Belligerent Q&A, Vol. XIII: Plan B sketch comedy and improv

NORFOLK, Va. — Over the past couple of months, I’ve spent a good bit of time speaking about writing and creating comedy with people who are a lot funnier than me. I have found this process to be both invigorating and humbling — like sex, but with a greater percentage of intentional laughs.

Today a few members of Plan B, a Hampton Roads sketch comedy and improv group, will be represented here in a Belligerent Q&A. I’m not going to lie to you — there is some adult language below, so be warned. Also, whatever they say, I still dig light rail.

Plan B this weekend presents The Big Show, an improv, sketch and multimedia comedy performance. The event is scheduled for 9 p.m., Saturday, Oct. 1, at Naro Expanded Cinema, 1507 Colley Ave., Norfolk.

You can find information at this Facebook link or call (757) 625-6276. Tickets are $10, or $15 for tickets and a shirt. There is surface lot parking behind the Naro between Spotswood and Shirley avenues and some nearby street parking.

Two Plan B members, Jason Kypros and Rob Wilson, also sat down with me recently for a long craft talk, which will run at a later date I totally will figure out like really soon and stuff. It’s quite the well oiled machine around here, let me tell you.

In addition to an upcoming show, the members of Plan B have names, such as Beatty Barnes, Brendan Hoyle, Nikki Hudgins, Garney Johnson, Kypros, Lauren Rodgers, Keven Schreiber, Jim Seward and Wilson.

I hope you’ll check them out.

And remember to take care of your feet. Also, the lower legs and ankles. What do I mean with the random foot care references? I’m setting up what the funny folk call a “call back.” Do you have to ruin everything, Imaginary Mom?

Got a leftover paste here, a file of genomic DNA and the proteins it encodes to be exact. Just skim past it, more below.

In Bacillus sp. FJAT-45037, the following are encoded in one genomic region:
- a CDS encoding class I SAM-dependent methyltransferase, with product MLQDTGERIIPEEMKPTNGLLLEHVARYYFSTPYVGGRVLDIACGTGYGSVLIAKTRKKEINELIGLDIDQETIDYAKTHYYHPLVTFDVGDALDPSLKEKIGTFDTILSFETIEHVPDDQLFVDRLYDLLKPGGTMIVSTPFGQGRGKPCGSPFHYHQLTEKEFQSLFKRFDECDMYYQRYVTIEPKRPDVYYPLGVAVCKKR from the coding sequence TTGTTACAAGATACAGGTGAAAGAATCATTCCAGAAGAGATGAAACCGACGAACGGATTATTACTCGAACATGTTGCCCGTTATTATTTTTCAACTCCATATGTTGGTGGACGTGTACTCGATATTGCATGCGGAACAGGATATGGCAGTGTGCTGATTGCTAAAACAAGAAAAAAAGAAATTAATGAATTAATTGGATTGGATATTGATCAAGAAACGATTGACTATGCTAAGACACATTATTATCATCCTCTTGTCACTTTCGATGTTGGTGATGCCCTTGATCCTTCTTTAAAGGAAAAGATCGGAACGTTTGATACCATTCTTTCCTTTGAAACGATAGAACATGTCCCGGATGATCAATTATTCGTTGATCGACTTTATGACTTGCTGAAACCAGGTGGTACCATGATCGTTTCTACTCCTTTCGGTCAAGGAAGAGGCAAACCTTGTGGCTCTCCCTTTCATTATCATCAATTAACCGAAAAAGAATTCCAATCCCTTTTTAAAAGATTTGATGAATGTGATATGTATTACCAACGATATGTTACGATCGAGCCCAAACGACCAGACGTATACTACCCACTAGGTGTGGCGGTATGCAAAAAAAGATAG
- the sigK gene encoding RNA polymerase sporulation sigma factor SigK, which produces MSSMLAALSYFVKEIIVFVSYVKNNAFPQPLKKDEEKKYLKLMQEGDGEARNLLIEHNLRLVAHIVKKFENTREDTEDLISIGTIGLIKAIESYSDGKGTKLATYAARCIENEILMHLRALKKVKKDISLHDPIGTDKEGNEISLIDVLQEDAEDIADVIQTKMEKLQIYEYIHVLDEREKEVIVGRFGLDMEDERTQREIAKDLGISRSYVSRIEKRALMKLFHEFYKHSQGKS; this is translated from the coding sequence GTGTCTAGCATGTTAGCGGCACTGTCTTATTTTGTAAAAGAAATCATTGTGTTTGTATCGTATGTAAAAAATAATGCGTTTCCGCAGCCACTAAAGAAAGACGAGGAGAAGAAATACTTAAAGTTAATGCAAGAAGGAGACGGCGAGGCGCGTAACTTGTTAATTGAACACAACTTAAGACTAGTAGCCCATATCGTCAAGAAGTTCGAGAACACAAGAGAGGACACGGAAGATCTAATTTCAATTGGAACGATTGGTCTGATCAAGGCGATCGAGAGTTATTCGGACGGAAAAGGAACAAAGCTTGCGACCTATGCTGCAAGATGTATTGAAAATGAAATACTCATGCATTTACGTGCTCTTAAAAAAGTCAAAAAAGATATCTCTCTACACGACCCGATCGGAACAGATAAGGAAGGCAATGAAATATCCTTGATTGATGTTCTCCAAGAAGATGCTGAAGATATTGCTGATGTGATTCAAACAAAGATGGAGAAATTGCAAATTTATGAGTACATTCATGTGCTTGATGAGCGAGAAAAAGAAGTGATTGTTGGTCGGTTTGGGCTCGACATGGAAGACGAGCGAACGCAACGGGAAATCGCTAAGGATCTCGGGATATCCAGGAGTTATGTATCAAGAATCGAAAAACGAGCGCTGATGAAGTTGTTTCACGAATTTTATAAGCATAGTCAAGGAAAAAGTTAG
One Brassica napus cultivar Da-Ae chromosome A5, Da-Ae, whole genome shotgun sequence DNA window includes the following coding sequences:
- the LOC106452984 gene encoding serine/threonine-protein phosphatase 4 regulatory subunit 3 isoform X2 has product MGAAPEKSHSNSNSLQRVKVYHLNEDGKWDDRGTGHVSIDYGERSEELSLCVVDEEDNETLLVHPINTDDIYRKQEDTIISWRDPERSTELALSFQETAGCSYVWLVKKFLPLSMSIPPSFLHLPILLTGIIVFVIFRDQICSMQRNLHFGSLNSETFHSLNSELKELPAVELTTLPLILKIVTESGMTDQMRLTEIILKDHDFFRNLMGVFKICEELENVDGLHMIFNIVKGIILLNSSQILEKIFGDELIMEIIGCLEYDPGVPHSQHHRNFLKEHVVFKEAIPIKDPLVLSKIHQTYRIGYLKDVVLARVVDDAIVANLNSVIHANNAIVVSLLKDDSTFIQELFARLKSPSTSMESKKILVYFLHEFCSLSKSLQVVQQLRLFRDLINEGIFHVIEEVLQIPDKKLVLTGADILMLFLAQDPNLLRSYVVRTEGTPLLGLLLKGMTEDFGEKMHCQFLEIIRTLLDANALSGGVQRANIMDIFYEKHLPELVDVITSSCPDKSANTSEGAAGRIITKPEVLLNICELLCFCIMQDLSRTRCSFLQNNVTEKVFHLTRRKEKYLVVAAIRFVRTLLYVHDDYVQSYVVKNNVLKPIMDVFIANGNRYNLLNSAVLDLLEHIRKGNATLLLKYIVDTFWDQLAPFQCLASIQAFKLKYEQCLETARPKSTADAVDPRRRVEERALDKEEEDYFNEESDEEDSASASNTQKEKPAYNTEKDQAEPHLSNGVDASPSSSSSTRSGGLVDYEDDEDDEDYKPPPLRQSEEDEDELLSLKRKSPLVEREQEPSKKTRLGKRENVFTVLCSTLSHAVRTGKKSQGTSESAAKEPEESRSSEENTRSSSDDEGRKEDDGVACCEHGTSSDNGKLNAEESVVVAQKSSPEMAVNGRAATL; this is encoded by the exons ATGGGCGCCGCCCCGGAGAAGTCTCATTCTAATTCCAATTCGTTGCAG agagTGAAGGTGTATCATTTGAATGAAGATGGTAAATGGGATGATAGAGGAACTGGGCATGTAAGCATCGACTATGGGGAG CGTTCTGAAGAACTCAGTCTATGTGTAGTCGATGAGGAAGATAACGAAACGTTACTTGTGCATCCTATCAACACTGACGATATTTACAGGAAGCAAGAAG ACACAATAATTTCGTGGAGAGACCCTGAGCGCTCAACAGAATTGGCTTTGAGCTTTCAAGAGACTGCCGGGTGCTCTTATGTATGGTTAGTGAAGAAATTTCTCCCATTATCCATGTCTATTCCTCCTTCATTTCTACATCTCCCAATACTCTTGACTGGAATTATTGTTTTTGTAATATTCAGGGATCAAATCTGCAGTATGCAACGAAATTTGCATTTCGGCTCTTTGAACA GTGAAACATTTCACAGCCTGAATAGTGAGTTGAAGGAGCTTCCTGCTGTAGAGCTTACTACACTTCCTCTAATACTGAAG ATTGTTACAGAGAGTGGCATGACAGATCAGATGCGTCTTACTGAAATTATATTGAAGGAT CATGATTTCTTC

The following answers, unless otherwise noted, came from Kypros.

Q: Just who do you think you are? Please use three examples in your response.

  1. The White Buffalo
  2. The fifth Horseman of the Apocalypse
  3. Big Debbie (Little Debbie’s sister – the one that taught her all the recipes)

Q: What was Plan A? (Please don’t all of you say podiatry.)

Sorry to disappoint … Podiatry.

Q: Presumably, you let Hampton Roads Transit take a pass on the scripts for your light rail videos. What were some of their notes?

Rob here.

Of course we talked to HRT and they had some very insightful and funny notes on that script. In fact they actually wrote all of Jason’s dialogue. That’s why in that sketch my character sounds like a sensible human being and Jason’s sounds like a behind-schedule, over-budget murder machine that will never be allowed in Virginia Beach as long as white people with money have anything to say about it.

Q: For the future comedy writers in the readership, will you please enumerate a few of the catch phrases and setups to avoid?

Jim Seward here.

What are you kidding? Never avoid catchphrases and common setups! Look, the average audience member doesn’t understand intelligent humor. And they don’t know George Carlin from Carrot Top. Be as uncreative as possible so you can relate to as many people as possible. Never try to have an original thought; it’s doomed to fail. People love dick jokes. You can never go wrong with dick jokes. If you’re writing for a black comedian, make sure you talk about how uptight white people are; that always works. If you’re writing for a white comedian, mention how they have good credit, and then make a Hispanic slur and say ‘It doesn’t matter, they can’t hear me, they’re in the kitchen.’ If you’re writing for any other nationality/ethnicity, just have a story about how it was tough for their family to adjust to the United States and then have them talk in a funny accent as they mimic their parents. Gold, I tell you – sure fire gold!  Oh, and puppets. Always have them use puppets. Preferably puppets who can play a musical instrument. Then you can go for minutes and minutes without writing any comedy!